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The Brexit Beartraps, #2: Could dropping out of the open skies agreement cancel your holiday?

Flying to Europe is about to get a lot more difficult.

So what is it this time, eh? Brexit is going to wipe out every banana planet on the entire planet? Brexit will get the Last Night of the Proms cancelled? Brexit will bring about World War Three?

To be honest, I think we’re pretty well covered already on that last score, but no, this week it’s nothing so terrifying. It’s just that Brexit might get your holiday cancelled.

What are you blithering about now?

Well, only if you want to holiday in Europe, I suppose. If you’re going to Blackpool you’ll be fine. Or Pakistan, according to some people...

You’re making this up.

I’m honestly not, though we can’t entirely rule out the possibility somebody is. Last month Michael O’Leary, the Ryanair boss who attracts headlines the way certain other things attract flies, warned that, “There is a real prospect... that there are going to be no flights between the UK and Europe for a period of weeks, months beyond March 2019... We will be cancelling people’s holidays for summer of 2019.”

He’s just trying to block Brexit, the bloody saboteur.

Well, yes, he’s been quite explicit about that, and says we should just ignore the referendum result. Honestly, he’s so Remainiac he makes me look like Dan Hannan.

But he’s not wrong that there are issues: please fasten your seatbelt, and brace yourself for some turbulence.

Not so long ago, aviation was a very national sort of a business: many of the big airports were owned by nation states, and the airline industry was dominated by the state-backed national flag carriers (British Airways, Air France and so on). Since governments set airline regulations too, that meant those airlines were given all sorts of competitive advantages in their own country, and pretty much everyone faced barriers to entry in others.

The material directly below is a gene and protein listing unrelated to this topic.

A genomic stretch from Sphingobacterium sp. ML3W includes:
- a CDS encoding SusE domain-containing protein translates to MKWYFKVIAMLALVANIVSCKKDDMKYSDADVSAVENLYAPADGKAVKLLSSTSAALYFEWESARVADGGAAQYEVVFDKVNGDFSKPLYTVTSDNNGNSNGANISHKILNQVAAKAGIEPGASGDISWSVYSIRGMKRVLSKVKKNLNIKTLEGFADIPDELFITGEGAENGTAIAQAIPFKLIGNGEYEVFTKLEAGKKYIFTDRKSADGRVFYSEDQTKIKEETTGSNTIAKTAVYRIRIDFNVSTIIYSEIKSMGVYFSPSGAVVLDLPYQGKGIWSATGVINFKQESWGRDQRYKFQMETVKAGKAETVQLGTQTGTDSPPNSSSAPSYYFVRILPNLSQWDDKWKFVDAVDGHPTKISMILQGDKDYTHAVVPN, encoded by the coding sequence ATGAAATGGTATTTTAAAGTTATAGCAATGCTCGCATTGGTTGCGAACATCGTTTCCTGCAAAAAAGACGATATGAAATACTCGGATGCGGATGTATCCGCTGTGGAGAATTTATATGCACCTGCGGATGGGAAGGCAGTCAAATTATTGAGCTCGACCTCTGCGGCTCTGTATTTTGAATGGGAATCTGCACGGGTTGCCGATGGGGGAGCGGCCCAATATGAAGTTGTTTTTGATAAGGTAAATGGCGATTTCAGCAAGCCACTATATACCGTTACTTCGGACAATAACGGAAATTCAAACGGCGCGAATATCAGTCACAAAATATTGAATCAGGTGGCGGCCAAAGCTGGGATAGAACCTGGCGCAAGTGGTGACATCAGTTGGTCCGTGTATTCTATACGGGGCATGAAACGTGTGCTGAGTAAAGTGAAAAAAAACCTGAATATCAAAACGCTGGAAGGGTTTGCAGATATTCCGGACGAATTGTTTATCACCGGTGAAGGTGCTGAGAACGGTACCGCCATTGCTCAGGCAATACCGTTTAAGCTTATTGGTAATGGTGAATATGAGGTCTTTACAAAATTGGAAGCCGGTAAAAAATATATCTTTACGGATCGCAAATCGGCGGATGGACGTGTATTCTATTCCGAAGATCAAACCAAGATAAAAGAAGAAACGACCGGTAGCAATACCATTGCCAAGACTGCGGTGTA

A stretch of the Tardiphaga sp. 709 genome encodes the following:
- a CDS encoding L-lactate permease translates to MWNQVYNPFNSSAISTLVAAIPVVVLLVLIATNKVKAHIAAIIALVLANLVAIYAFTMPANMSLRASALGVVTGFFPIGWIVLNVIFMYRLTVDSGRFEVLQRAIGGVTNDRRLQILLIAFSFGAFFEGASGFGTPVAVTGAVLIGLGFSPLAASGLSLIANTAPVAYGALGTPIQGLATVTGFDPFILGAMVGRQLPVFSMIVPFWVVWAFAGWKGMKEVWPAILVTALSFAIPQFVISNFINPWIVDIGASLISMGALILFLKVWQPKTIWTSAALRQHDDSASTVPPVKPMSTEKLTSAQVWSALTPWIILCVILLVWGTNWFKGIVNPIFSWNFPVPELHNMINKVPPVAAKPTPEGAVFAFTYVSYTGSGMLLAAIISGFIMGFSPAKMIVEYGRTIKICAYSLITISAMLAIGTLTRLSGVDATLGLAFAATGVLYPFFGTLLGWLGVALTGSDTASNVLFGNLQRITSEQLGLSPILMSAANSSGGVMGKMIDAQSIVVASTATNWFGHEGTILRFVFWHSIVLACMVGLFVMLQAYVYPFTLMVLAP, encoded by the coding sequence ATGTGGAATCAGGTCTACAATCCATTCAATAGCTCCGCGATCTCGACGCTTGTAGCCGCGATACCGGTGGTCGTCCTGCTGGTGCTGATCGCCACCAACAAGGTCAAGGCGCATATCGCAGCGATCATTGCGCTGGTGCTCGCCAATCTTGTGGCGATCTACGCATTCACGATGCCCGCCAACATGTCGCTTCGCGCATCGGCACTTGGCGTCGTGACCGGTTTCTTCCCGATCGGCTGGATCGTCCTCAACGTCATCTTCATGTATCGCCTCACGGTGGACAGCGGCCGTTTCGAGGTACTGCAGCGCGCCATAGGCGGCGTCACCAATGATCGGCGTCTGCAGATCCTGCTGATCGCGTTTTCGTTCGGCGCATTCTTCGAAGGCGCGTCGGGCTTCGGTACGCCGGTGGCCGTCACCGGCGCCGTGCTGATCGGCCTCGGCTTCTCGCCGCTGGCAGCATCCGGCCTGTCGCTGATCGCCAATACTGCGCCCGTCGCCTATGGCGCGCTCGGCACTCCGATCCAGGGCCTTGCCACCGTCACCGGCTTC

The EU changed all that. Since 1994, the European Single Aviation Market (ESAM) has allowed free movement of people and cargo; established common rules over safety, security, the environment and so on; and ensured fair competition between European airlines. It also means that an AOC – an Air Operator Certificate, the bit of paper an airline needs to fly – from any European country would be enough to operate in all of them. 

Do we really need all these acronyms?

No, alas, we need more of them. There’s also ECAA, the European Common Aviation Area – that’s the area ESAM covers; basically, ESAM is the aviation bit of the single market, and ECAA the aviation bit of the European Economic Area, or EEA. Then there’s ESAA, the European Aviation Safety Agency, which regulates, well, you can probably guess what it regulates to be honest.

All this may sound a bit dry-

It is.

-it is a bit dry, yes. But it’s also the thing that made it much easier to travel around Europe. It made the European aviation industry much more competitive, which is where the whole cheap flights thing came from.

In a speech last December, Andrew Haines, the boss of Britain’s Civil Aviation Authority said that, since 2000, the number of destinations served from UK airports has doubled; since 1993, fares have dropped by a third. Which is brilliant.

Brexit, though, means we’re probably going to have to pull out of these arrangements.

Stop talking Britain down.

Don’t tell me, tell Brexit secretary David Davis. To monitor and enforce all these international agreements, you need an international court system. That’s the European Court of Justice, which ministers have repeatedly made clear that we’re leaving.